Genetic variation in immune genes creates inter-individual differences in immune traits. We are investigating the implications of these differences for cancer risk, progression and response to therapy. By jointly analyzing matched tumor and normal genomic data, we have found that individual immune genotypes can influence the evolution of tumor genomes, shape the tumor immune microenvironment and modify response to immunotherapy treatment. These studies will ultimately guide development of precision immunotherapies.
Experimental assays to probe genetic variants at the single cell level provide new opportunities to model the effects of variants on biological processes and cellular activities. We are developing new experimental and computational approaches to investigate the context-specific consequences of genetic variation for biological systems to better understand their implications for human health.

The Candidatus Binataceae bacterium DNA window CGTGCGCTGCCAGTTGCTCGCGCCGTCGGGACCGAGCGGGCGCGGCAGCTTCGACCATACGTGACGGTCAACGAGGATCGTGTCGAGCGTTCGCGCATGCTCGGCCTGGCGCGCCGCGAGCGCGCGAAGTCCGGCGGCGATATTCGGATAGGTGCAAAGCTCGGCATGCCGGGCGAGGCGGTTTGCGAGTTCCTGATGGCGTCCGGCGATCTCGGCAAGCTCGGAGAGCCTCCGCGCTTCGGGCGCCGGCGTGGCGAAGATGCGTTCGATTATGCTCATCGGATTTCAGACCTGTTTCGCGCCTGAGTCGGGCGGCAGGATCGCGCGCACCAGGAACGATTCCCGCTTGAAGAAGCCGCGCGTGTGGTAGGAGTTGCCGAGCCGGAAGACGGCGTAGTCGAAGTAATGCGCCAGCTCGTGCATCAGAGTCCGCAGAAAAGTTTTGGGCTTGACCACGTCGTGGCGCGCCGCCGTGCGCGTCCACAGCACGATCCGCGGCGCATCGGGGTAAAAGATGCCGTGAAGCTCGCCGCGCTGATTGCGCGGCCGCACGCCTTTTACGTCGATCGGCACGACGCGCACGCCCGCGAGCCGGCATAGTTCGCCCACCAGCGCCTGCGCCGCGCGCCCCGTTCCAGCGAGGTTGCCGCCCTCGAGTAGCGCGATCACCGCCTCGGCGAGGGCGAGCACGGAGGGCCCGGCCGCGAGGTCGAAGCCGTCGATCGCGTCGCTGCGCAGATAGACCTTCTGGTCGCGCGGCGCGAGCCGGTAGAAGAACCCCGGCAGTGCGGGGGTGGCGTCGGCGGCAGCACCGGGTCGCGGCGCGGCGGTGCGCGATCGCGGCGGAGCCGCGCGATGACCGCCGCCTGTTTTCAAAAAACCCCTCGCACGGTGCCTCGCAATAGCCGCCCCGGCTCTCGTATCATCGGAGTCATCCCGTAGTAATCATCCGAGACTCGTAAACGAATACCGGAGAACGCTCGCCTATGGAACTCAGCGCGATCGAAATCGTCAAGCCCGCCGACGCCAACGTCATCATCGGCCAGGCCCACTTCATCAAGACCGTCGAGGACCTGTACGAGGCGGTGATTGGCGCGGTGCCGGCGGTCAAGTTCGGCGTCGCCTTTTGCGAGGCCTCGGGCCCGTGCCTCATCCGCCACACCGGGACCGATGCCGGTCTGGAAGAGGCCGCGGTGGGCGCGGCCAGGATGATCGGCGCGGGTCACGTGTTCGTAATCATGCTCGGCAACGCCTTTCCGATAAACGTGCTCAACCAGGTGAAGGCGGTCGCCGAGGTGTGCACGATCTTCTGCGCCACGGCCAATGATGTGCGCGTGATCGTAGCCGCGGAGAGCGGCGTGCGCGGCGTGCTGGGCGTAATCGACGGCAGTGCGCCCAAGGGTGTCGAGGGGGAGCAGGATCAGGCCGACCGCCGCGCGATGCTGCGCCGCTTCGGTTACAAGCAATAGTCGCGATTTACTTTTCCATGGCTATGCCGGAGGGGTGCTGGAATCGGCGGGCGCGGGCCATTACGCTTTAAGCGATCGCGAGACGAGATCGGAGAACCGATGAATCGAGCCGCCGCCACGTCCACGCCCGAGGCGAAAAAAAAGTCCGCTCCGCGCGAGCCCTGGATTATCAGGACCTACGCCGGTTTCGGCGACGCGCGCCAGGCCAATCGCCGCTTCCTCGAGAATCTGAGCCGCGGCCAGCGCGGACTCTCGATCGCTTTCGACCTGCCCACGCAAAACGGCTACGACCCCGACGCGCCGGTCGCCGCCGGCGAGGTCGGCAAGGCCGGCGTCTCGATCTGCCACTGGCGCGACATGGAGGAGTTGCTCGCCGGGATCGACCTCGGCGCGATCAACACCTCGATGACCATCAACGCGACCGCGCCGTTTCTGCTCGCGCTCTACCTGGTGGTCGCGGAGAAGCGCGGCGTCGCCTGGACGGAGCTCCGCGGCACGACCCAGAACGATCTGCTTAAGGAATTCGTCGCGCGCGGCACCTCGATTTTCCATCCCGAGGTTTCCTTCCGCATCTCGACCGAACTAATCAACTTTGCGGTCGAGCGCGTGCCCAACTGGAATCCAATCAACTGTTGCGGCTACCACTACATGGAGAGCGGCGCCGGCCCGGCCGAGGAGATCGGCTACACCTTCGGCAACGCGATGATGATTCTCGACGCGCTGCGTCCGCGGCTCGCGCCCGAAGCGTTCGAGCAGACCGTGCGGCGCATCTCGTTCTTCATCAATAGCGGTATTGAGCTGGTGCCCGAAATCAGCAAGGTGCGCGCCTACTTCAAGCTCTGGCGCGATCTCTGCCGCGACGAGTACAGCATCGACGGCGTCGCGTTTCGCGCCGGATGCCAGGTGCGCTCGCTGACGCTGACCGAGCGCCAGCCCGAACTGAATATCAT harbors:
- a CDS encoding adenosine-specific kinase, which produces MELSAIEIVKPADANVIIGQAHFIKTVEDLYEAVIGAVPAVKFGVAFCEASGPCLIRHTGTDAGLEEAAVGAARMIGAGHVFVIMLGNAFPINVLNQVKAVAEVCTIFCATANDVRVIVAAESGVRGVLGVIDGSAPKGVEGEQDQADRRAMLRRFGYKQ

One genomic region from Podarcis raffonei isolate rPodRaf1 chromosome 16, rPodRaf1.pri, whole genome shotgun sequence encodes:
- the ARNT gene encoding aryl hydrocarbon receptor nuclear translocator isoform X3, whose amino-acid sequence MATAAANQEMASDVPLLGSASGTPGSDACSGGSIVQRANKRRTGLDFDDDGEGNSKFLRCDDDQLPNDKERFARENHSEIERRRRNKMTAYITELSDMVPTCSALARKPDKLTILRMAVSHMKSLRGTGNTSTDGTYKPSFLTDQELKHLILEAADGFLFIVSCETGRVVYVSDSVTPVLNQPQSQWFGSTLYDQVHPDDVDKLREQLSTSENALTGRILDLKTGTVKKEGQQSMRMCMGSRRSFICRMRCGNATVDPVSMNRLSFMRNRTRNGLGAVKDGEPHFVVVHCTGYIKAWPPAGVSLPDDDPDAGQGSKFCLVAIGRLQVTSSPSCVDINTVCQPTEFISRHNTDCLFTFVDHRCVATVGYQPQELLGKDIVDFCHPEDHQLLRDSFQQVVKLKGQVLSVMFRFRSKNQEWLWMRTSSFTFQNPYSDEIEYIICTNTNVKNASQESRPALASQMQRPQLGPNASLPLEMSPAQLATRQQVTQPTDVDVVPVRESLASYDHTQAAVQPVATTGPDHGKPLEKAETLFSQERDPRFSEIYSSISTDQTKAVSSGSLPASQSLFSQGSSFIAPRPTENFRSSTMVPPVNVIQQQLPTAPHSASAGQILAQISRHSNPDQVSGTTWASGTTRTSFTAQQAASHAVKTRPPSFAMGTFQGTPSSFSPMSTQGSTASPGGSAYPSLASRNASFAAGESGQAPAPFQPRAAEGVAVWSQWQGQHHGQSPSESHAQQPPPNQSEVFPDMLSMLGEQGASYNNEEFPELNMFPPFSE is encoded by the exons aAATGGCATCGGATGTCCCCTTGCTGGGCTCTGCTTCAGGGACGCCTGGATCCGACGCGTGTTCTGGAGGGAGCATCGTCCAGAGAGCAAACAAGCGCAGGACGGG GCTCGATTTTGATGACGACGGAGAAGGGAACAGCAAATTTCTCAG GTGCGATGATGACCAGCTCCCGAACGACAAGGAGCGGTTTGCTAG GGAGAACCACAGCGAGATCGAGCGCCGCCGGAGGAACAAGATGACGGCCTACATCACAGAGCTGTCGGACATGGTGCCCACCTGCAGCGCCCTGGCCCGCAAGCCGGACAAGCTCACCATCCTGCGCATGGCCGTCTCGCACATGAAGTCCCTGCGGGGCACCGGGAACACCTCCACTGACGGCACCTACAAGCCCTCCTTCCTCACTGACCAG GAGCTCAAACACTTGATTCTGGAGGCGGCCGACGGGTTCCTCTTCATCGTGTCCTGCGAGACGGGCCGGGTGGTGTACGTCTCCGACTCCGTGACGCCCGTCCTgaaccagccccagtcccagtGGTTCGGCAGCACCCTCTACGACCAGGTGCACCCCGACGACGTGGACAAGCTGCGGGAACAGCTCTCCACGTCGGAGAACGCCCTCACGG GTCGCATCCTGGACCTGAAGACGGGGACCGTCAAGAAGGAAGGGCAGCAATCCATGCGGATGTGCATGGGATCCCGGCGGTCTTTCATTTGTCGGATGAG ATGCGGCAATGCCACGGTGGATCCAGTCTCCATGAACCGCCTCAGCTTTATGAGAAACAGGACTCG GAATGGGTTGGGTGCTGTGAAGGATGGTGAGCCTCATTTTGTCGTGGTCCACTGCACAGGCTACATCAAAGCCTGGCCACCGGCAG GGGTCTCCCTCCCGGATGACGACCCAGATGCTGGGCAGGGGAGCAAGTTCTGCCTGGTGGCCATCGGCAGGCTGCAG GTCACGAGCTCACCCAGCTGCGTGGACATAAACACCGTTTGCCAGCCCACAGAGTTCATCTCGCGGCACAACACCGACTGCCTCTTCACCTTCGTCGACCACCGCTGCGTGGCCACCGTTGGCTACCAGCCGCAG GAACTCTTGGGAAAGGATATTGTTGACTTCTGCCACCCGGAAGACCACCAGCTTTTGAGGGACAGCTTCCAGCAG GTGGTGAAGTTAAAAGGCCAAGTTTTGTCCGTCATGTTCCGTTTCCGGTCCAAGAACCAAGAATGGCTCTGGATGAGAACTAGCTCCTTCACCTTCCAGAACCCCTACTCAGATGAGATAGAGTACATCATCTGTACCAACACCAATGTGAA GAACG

Cancer develops on an individual's unique genetic background. While some inherited mutations are known to predispose individuals to developing tumors, little is known about the effects of such inherited genetic variation on the evolution of the tumor genome. We are working to uncover new regions of the genome that influence the probability that certain mutations will occur during tumor development. We previously described multiple loci that influence mutation rates of known cancer genes and the site at which a tumor will occur.